Compassionate Clowning in Bangalore
For the last few months, a bunch of volunteers have been experimenting with Compassionate Clowning in Bangalore. My journey in clowning began when I bumped into a clown from Australia (Brett) at an orphanage on Christmas eve, where I was playing guitar and he was being his clown self. We clicked instantly, it was as if we were just meant to meet. Our journey began there, where we played carols on the streets, danced around, made merry and a strong, unflinching bond was created between us.
I accompanied him on several visits to hospitals, orphanages, and other institutions where we entertained children and adults with music, laughter, spontaeneous silliness, and love. I learnt so much about humility, sensitivity, and giving from my friend such that clowning almost has become a calling for me.
It is known that clowning and humour promotes wellness and reduces stress in patients, caregivers and staff in hospital settings and I saw that for my self first hand through clowning. My friend who inspired me returned to Australia last week, and left me some of his clowning gear, so I wondered how best I can put what I learnt to use. I connected with some friends who I thought would be interested, and we went to a nearby hospital ( St.Johns Hospital) where Brett and I had visited once before. The experience was magical. We visited three paediatric wards, and initially spent some time building rapport with the children and their caregivers and then we got on to clown mode. We made faces, poked fun at each other, danced around the ward, sang silly songs, made balloon animals for the kids, blew bubbles, and did other rediculous things that felt so real and joyous.
The smiles and the laughter that we received from the children and their parents made our day. The laughter was infectious and it spread everywhere. Children who were initially in bed watching us, got off them and danced with us, and they pulled pranks on us. The clown noses were a hit, because we nuzzled their noses with our clown noses and that brought about an immediate sense of connection and kinship. We also had sock puppets which we used to cover the cannula's that the kids had on their hands, and interestingly the pain seemed to fade away even for a slight moment. The puppets had some amusing conversations with each other and that I felt promoted emotional expression and sharing.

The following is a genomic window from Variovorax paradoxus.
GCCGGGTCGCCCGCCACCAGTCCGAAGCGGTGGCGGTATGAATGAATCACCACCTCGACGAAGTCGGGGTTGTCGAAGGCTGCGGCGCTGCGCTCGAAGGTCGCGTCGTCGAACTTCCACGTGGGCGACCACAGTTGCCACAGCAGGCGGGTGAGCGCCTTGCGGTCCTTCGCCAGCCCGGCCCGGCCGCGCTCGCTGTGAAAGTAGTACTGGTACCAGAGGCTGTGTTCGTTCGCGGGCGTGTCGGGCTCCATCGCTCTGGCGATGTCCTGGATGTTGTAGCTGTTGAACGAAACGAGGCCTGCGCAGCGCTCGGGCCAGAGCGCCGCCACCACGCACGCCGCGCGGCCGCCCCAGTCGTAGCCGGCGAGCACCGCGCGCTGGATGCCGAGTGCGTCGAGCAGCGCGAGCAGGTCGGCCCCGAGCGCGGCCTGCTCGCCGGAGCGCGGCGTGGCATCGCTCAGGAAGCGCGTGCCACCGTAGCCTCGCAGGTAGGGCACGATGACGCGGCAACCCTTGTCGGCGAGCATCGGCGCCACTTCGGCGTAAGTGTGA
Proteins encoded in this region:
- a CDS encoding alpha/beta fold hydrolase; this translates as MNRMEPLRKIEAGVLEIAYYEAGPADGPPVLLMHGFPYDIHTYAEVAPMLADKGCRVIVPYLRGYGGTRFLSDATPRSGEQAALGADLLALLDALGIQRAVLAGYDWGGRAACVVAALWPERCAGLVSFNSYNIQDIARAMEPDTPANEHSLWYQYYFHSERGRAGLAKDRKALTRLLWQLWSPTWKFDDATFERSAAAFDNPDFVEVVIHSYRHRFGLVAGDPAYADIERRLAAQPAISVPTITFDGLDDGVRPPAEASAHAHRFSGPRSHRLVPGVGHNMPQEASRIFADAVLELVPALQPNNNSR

We were nearing the end of our clowning spree at the hospital and we all sang ' We shall Overcome' in Hindi and English, which felt very fitting at that point of time. We were about to leave when we realized that the nurses and the doctors also needed some laughter and fun. We headed to the nurses station and managed to gather all of them including the duty doctor for a little action song cum dance. It was beautiful, the way they began giggling, and smiling. It felt to me as if they were transported back to their childhood and I certainly was whisked away, back to mine. We did the " Banana Dance" with the staff and they loved it.They were children for those couple of minutes when we were all dancing and somehow a child to child stance was born rather than the authority figure to child. This was fascinating.
We walked through the rest of the hospital, saluting random security guards, saying 'hello' to other patients and the masks we dropped when we wore our clown noses stayed off even when we left the hospital. It was a powerful experience and the connections I made with both my friends and the people we clowned for was something very different and special. The joy was spreading in ripples everywhere and we just could not stop smiling.
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